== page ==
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Hardness alkalinity

Here is a post I sent in December on hardness and alkalinity

After reading all the posts for hardness and alkalinity, I tried to go back
through the aquarium literature that I have, and make some sense of all the
different definitions, also tried to understand how all this affects CO2
addition. The following is what I came up with. My thanks to Dave
(eworobe at cc_UManitoba.CA) for his help with understanding alkalinity. Any
errors are mine not his.


Water Hardness

All fresh water sources contain calcium and magnesium in varying
quantities. These are cations with a +2 charge.  They form salts with
anions which have a negative charge. The most important of these are
bicarbonate (HCO3(-1) ; carbonate CO3(-2) ; and sulfate

General Hardness (GH) measures the cations (+ charge);  for calcium and

Carbonate Hardness (KH) Refers to only the bicarbonate, and carbonate
anions(-charge); it does not measures the sulfates and other anions.
        Carbonate Hardness is a confusing term because it does refer to
hardness, but rather to the alkalinity (the ability of a solution to resist
a Ph change with an addition of an acid.) from the carbonates and
bicarbonates. Other anions  (such as hydroxide, borates, silicates, and
phosphates) can contribute to the alkalinity. To be absolutely correct, you
should NEVER use the term 'kh'; however, this is often refered to in
aquarium literature. It should be noted that it is the
bicarbonate/carbonate buffering system which provides the majority of the
alkalinity in aquariums plant aquariums.

Kh and Gh are usually are close two each other, but the GH can be the same,
higher or lower to the KH depending on the Cations and Anions in the
sample.  For example, a large amount of NaHCO3 would raise the (KH) and not
effect the (GH).  A large amount of MgSO4 would raise the (GH) and not the

Usually, in fresh water most of the cations are calcium and magnesium (In a
3:1 ratio) and most of the anions are carbonates. The  levels for (GH) and
(KH) will often be similar.


It would make sense to measure the general hardness in # of ions/liter or
molarity, but this is not used. The common units found in the literature
are degrees of general hardness dgh (GH) from the German system or ppm Ca
from CaCO3 .  Carbonate hardness (KH) is a term which has nothing to d with
hardness, rather it is the amount of carbonate or bicarbonate equivalents
which effect the alklinity or acid buffering capacity. (KH) is equated to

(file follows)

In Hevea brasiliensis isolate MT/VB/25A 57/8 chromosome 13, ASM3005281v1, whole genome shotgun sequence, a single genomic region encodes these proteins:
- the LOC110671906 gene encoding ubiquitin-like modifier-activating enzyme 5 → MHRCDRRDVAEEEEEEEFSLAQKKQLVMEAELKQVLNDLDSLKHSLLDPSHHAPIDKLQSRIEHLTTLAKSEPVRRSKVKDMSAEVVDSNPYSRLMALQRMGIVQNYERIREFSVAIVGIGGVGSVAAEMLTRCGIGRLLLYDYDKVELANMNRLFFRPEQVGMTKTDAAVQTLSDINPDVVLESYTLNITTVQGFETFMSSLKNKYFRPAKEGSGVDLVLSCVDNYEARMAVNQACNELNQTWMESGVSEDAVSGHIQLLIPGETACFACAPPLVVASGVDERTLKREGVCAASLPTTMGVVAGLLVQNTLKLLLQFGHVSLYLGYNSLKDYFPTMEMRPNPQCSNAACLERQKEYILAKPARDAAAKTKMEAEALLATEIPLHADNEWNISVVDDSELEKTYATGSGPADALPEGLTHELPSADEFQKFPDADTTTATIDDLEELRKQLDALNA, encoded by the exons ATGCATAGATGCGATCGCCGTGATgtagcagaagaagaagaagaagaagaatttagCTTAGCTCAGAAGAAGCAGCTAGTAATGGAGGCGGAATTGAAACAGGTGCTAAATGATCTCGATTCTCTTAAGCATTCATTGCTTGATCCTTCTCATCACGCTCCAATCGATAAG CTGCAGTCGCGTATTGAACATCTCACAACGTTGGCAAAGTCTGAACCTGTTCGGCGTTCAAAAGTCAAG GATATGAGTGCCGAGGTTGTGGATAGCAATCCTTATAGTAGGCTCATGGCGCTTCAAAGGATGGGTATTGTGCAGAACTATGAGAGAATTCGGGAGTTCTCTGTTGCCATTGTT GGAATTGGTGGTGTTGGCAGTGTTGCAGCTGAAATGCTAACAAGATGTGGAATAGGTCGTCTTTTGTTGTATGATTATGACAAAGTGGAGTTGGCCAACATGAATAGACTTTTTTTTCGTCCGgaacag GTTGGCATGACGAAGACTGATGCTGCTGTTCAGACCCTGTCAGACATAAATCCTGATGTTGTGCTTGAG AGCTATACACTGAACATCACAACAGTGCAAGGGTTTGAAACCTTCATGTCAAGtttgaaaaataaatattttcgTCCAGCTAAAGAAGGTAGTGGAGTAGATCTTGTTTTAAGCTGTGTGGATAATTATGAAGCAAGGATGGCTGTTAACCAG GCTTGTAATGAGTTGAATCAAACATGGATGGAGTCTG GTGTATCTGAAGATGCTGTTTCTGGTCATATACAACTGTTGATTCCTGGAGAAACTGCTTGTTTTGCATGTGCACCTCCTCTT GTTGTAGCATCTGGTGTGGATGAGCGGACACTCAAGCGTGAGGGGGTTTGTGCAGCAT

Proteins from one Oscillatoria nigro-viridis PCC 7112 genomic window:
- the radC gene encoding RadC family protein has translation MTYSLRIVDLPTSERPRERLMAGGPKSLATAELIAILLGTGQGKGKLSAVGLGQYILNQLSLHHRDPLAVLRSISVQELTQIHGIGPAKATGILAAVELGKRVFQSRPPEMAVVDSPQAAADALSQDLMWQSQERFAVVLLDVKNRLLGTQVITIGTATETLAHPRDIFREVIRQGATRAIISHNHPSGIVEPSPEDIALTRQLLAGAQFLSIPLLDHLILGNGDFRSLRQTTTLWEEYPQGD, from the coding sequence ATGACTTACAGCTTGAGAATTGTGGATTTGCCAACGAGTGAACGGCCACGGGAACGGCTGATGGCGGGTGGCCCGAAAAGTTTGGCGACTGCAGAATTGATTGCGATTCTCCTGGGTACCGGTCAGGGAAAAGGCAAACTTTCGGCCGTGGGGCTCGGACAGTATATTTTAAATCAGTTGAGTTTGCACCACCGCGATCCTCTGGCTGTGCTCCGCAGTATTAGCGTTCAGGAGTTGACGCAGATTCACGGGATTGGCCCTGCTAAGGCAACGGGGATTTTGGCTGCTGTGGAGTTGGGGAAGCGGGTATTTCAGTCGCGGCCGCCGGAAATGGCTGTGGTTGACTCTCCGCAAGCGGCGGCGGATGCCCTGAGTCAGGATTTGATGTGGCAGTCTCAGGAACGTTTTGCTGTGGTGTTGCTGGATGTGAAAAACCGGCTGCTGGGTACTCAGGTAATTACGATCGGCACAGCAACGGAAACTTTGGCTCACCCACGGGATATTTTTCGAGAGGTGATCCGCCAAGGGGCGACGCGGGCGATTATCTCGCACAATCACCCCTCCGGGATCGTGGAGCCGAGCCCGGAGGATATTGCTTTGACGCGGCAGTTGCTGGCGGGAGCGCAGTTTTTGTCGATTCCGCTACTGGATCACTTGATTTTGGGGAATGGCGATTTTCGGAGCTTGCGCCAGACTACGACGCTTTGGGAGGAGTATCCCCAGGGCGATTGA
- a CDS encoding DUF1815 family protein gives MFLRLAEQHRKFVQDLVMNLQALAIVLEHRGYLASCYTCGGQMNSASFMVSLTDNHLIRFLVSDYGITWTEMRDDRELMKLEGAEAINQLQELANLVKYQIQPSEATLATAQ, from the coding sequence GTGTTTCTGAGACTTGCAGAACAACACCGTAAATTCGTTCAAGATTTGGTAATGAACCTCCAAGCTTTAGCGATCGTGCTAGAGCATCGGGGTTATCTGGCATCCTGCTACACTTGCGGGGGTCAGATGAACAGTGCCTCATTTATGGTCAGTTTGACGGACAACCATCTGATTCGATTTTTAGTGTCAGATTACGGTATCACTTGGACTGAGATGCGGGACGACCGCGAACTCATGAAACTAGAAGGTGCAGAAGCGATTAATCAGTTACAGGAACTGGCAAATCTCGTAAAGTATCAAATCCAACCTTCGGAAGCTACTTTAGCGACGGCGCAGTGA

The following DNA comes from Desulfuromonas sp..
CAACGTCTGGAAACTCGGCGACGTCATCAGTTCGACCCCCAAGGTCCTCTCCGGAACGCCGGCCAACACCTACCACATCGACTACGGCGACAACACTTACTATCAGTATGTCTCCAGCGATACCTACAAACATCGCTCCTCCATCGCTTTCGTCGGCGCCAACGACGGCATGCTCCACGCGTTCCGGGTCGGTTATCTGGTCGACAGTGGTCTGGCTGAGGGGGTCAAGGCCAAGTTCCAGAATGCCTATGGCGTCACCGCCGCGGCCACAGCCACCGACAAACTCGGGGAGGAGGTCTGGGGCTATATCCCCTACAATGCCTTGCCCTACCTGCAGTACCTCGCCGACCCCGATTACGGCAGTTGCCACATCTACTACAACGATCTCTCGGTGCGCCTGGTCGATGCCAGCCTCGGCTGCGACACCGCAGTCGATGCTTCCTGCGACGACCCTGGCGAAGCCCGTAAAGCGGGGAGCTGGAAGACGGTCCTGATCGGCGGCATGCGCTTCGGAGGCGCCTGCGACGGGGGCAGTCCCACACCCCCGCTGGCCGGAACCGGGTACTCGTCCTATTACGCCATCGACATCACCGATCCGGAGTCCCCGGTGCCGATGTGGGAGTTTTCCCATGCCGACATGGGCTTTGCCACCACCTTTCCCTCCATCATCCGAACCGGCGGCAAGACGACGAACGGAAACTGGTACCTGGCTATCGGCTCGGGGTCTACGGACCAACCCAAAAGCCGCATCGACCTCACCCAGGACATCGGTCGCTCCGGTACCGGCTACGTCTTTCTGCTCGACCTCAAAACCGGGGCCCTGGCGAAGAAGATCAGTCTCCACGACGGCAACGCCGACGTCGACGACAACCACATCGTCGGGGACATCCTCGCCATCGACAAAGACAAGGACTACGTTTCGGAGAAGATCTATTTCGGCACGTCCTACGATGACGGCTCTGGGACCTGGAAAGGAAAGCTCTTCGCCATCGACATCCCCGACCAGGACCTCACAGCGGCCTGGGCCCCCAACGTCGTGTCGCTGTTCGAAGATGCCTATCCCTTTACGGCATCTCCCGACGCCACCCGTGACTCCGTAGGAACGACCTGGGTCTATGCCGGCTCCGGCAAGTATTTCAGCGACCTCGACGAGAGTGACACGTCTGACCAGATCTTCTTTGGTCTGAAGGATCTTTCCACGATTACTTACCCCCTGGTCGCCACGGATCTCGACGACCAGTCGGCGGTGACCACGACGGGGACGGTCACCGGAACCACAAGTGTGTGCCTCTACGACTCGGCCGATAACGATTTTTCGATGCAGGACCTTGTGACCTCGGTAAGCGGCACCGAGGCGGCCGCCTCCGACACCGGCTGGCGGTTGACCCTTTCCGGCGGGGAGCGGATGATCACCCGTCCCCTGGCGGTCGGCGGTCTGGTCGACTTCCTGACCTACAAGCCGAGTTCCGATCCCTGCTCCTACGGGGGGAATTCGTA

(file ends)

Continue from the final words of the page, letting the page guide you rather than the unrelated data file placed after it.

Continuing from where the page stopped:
ppm CO3 from CaCO3

Converting from dgh and dkh to ppm CaCO3 can be accomplished by multiplying
by 17.86

How  the conversion factors were derived:
By definition 1dgh = 10mg/liter CaO
        Atomic Weight  Ca= 40  O=16  CaO= 56
        So 10 mg/liter CaO contains 40/56 *10 = 7.143 mg/liter of Ca

By definition ppm Ca is not for elemental calcium but for ppm CaCO3 .
        Atomic weight CaCO3=100
        So 7.143 mg/liter of elemental Ca would be expressed as
        100/40 * 7.143 = 17.8575 mg/liter(ppm)CaCO3.

1dgh = 17.86 ppm CaCO3  and 7.143 ppm Ca+2

1 dgh is defined as 10mg/lit CaO this can be related to ppm of CaCO3 as in
above. Now the definition for dKh must have come from the amount of
carbonate in 17.86 ppm CaCO3 which has nothing to do with GH wich is
defined by CaO!
Historically GH must have been defined first in terms of CaO; hardness in
terms of ppm CaCO3 second, then KH third?

1dKh = 17.86 ppm CaCO3

From above; 1dkh = 17.8575 mg/liter CaCO3.  7.143 mg/liter of this is Ca,
the rest ;(17.8575-7.143)= 10.7145mg/liter CO3

1dKh = 10.7145 ppm CO3

For bicarbonate:

CaCO3 forms Ca(HCO3)2 in water at ph less than 10.25 . (Two bicarbonates
are formed from each carbonate ion):

CaCO3 + H20 + CO2 ---> Ca(HCO3)2

CO3 mw = 60
HCO3 mw = 61

10.7145mg/liter CO3 from CaCO3 (each CO3 carbonate anion forms two HCO3
bicarbonate anions; 61/60*2 *10.7=21.8 mg/liter HCO3

Another way to calculate this is using molarity:

1dkh = 17.86 mg/liter CaCO3
                        mw CaCO3 =100
17.86 mg/liter CaCO3 = .179 m Mole CaCO3

This will form 2* .179 m Mole = .358 m Mole
Multipling moles *mw will give mg:
0.358*61(mwHCO3) = 21.8 mg/liter HCO3

1dkh= 21.8 ppm HCO3

How to use these conversion factors:

If you have alkalinity in ppm or hardness in ppm divide by 17.86 to get degrees.

If you want to raise the alkalinity by 1dkh using CaCO3:
        use 17.86 mg CaCO3
If you want to raise the alkalinity by 1dkh using NaHCO3:
mw Na =23
mw HCO3= 61
mwNaHCO3= 84
        1dkh= 21.8 ppm HCO3
        21.8 *84/61=30 mg/liter of  NaHCO3

using molarity:
        0.358 mMoles * 84(mwNaHCO3) = 30 mg/liter of  NaHCO3